Game show memories: Remembering Lynne Thigpen

Lynne Thigpen portrayed the Chief, the matriarch of the PBS game show, “Where in the World is Carmen Sandiego” from 1991 to 1996. The portrait in the background featuring the Willis Tower is there to indicate that Thigpen hailed from Illinois.

On this day in history exactly 18 years ago, the game show world lost someone whom I consider an icon: Lynne Thigpen, the Chief and matriarch of “Where in the World is Carmen Sandiego?” and its spinoff “Where in Time is Carmen Sandiego?” died on March 12, 2003.

Growing up, I enjoyed watching both but in particular the former. It taught viewers geography and shared trivia from the world’s various countries and territories, while three young “gumshoes” tried to snuff out the titular ringleader and her criminal agents for a chance to be rewarded with a trip to anywhere in North America. I like to believe it was one of the shows which led me to being curious about game shows from other countries, before I discovered the British “Weakest Link” through BBC America and National Geographic channel’s “Geo Genius.”

I always found that despite her serious overtone, Thigpen proved to be a very enjoyable matronly figure. On “World,” she provided the needed “straight man” figure against the goofiness of host Greg Lee and all the chaos which was the on-screen action which provided clues for contestants throughout the first round of each show. Remember, this was a game show inspired by a computer game and set up like an old-fashioned crime-solving series. I can’t imagine it was easy for executives at WQED and WGBH to find the right man, or woman, for the role. But with Thigpen’s charisma and charm, how could they go wrong?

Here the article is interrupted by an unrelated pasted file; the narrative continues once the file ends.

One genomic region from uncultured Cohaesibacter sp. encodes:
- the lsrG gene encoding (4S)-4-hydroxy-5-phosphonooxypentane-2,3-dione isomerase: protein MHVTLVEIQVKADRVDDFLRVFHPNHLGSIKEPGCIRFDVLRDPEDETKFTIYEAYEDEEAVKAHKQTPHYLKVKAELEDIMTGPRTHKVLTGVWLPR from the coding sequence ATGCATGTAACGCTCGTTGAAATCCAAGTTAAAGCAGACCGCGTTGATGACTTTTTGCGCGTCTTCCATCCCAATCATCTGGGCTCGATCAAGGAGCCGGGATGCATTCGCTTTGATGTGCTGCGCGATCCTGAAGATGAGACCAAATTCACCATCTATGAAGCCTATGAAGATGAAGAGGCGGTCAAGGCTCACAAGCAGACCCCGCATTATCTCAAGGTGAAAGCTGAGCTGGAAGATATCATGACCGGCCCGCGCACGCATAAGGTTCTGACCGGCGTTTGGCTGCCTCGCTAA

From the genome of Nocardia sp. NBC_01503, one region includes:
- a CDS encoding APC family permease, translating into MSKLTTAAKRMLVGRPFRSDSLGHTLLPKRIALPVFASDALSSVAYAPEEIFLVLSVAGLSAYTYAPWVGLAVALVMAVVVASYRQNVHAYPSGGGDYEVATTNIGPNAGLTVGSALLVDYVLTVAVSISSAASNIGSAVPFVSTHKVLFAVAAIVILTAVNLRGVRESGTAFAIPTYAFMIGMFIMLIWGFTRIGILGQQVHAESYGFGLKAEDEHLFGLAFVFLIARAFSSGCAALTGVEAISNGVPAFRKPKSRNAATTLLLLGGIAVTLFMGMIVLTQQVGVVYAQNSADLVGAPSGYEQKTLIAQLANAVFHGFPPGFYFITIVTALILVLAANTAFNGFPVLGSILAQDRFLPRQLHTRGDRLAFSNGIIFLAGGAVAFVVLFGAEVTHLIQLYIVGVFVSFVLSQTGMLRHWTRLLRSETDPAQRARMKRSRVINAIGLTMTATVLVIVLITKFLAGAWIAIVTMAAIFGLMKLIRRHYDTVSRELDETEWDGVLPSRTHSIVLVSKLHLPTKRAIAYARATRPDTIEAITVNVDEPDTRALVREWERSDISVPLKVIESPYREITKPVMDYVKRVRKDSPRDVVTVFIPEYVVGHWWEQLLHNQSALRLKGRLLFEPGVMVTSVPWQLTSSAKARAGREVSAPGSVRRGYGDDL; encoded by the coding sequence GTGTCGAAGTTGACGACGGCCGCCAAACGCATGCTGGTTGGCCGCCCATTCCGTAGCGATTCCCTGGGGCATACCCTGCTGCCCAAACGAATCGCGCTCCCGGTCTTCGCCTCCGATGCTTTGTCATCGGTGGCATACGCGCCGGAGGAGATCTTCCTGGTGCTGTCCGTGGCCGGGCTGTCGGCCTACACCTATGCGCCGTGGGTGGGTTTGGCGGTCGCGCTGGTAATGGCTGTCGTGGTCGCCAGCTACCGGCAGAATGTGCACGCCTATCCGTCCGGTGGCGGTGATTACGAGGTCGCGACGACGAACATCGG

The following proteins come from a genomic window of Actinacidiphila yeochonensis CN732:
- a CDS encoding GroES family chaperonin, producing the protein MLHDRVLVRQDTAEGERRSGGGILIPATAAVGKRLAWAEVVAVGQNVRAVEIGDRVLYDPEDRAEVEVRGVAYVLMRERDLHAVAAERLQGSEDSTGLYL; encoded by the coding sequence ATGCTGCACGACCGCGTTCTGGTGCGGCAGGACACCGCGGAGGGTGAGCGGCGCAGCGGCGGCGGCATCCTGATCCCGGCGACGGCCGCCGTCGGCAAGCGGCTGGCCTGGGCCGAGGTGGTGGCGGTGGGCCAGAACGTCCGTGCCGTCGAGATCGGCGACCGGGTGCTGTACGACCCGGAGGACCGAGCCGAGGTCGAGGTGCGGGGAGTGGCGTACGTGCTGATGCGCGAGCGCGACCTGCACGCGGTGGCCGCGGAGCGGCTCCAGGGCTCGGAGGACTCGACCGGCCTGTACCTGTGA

She brought the right energy to “World” and “Time,” delivering a sense of urgency to light the fire under gumshoes’/time pilots’ feet, while being supportive of these youngsters every step of the way. She was never rough with anyone she didn’t need to be, just toward Lee when he was going off on a tangent or if he needed to get a fresh tie.

Born in Joliet, Illinois in 1948, Thigpen originally became an English teacher while studying theatre at the University of Illinois on an acting fellowship. She moved to New York to pursue acting in 1971, soon finding her way into film in ‘Godspell’ in 1973. Among her various roles was, interestingly enough, as a journalist in “Hello Again” (1987) and as Judge Brenda Daniels in “Anger Management” (2003, posthumous release). Man, did she dig deep for her work…

For days before her death, Thigpen reported having headaches. When investigators from the Los Angeles County coroner’s office took an autopsy on her to find out what claimed her life, they discovered it was a cerebral hemorrhage.

One of her last TV roles was as Luna, the talking moon on “Bear in the Big Blue House” on Disney Playhouse. When she died, the news hit cast mates and crew hard. They never did find the strength to recast her role or resume production without her, and canceled the show afterwards.

She was nominated three times for a Daytime Emmy for Outstanding Performer in a Children’s Series for her work as the Chief, but lost all three times to the late puppeteer Shari Lewis. At least she was honored with two Obies and a Tony for her acting work. In Joliet, an elementary school is named in her honor.

I only feel it right to honor a game show matriarch I feel influenced my life. I wish to thank her for helping bring calm in my often chaotic childhood. I thank her for helping me see why we need to learn geography: Not just so we don’t get lost on the way to grandma’s, but so we can understand this amazing world we live in. For that Ms. Thigpen, I salute you!

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